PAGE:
The people of Catalonia should start ignoring the instructions of local police if the Spanish Senate approves the decision to suspend the region’s autonomy, the country’s foreign minister has said.
Alfonso Dastis said Catalans should “disregard” the advice of local authorities if they do not accept Madrid’s plan for direct rule, which was ordered by Prime Minister Mariano Rajoy last week.
He said that if Catalonia’s regional police force and President Carles Puigdemont failed to fall into line, they should be treated in the same way as a “group of rebels” by the public.
Mr Dastis also claimed many of the pictures and videos showing police violence during the controversial independence vote had been faked.
The foreign minister insisted the government was “strictly” following the Spanish constitution with its plan for direct rule, which will be put in front of the Senate within days.
“All the government is trying to do, and reluctantly, is reinstate the legal order, restore the constitution and also the Catalan rules and proceed from there,” he told the BBC’s Andrew Marr Show.
Asked what would happen if Mr Puigdemont and the Mossos d’Esquadra regional police force did not accept the government’s terms, he suggested they should be ignored by the public.
“We disregard – and I hope everyone will disregard – whatever instructions they will be planning to give, because they will not have the legal authority to do that,” he said.
He added: “They won’t have the authority, the legal authority, once the Senate has authorised the implementation of the Spanish constitution. They would be equal to a group of rebels trying to impose their own arbitrariness to the people of Catalonia.”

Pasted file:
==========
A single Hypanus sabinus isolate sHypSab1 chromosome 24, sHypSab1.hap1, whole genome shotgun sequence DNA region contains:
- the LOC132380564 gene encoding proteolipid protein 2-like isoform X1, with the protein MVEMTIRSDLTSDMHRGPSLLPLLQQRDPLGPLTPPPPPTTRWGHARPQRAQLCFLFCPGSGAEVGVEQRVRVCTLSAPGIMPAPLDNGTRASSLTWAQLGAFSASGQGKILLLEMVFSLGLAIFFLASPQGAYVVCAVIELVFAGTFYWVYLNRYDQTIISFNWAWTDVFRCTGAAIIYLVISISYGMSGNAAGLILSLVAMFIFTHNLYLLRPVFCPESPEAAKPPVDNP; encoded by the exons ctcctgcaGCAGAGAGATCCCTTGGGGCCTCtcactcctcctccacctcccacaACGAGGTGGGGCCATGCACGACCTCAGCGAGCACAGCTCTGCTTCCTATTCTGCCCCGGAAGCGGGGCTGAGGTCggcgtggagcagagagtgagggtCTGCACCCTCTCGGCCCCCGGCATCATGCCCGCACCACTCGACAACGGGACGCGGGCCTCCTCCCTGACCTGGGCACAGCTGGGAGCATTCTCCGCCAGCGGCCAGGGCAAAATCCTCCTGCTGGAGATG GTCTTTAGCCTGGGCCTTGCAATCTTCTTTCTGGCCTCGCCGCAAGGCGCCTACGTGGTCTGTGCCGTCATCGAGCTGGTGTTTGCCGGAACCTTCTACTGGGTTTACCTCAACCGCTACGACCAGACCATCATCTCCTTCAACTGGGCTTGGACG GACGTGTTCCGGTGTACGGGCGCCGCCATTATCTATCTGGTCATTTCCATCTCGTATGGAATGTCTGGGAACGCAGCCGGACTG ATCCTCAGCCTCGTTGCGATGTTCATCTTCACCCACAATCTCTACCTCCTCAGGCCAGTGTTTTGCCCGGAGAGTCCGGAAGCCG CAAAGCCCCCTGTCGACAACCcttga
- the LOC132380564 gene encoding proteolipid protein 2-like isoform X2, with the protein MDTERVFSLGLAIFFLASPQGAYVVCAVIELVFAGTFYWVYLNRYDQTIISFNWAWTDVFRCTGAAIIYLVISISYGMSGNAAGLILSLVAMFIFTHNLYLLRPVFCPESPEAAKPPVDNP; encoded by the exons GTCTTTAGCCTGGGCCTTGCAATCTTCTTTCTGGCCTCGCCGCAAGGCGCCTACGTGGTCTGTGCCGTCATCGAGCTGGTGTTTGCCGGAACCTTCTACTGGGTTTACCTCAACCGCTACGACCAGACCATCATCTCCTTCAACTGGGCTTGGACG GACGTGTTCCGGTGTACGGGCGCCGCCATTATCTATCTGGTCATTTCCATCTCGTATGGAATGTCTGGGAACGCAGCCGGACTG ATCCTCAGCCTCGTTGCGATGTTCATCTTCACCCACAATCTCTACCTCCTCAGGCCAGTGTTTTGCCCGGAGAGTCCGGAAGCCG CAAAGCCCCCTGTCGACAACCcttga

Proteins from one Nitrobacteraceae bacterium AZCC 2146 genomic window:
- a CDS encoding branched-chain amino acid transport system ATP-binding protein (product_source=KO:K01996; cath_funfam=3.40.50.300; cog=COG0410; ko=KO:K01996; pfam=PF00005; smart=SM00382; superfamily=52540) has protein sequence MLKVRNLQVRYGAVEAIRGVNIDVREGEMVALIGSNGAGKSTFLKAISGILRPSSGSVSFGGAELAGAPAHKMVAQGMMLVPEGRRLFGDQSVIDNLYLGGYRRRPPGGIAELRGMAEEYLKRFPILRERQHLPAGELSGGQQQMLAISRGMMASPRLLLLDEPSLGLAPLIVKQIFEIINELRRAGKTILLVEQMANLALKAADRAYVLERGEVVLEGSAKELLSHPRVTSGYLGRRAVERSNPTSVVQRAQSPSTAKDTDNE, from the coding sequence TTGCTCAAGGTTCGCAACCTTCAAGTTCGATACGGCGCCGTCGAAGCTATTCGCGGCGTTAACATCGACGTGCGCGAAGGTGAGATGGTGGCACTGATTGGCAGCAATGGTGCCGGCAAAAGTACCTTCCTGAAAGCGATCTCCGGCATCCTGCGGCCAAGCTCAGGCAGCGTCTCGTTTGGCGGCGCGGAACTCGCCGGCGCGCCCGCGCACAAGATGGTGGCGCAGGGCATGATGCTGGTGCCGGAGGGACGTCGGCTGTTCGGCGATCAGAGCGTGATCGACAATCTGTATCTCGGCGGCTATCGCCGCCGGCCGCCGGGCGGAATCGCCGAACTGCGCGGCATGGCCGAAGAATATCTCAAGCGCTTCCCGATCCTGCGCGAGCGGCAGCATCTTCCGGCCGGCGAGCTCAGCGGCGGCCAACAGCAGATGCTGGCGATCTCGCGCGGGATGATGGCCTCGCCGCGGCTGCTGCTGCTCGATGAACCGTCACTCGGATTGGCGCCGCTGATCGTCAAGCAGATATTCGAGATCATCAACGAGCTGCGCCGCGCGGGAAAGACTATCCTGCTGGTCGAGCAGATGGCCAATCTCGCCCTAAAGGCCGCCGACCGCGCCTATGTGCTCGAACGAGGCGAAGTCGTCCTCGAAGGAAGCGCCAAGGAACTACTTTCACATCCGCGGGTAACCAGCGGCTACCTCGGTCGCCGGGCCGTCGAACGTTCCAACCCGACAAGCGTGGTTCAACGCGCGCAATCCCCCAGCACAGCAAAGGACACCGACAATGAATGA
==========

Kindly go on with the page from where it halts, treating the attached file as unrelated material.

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Mr Dastis also claimed that “many” of the pictures of violence that emerged during the referendum were faked, adding: “If there was any use of force, it was a limited one.”
He added: “I am not saying that all are fake pictures, but some of them are. There have been a lot of alternative facts and fake news here.”
Joanna Cherry, the SNP MP who took part in a 35-strong international observer mission during the Catalan referendum, condemned Mr Dastis’s comments.
“It’s a remarkable and unfortunate claim to make when so many people watched what happened live on television, it was captured on social media, and importantly, lots of international observers saw it happen.”
She added: “It undermines the credibility of the Spanish government when senior politicians go on television and say it’s ‘fake news’.”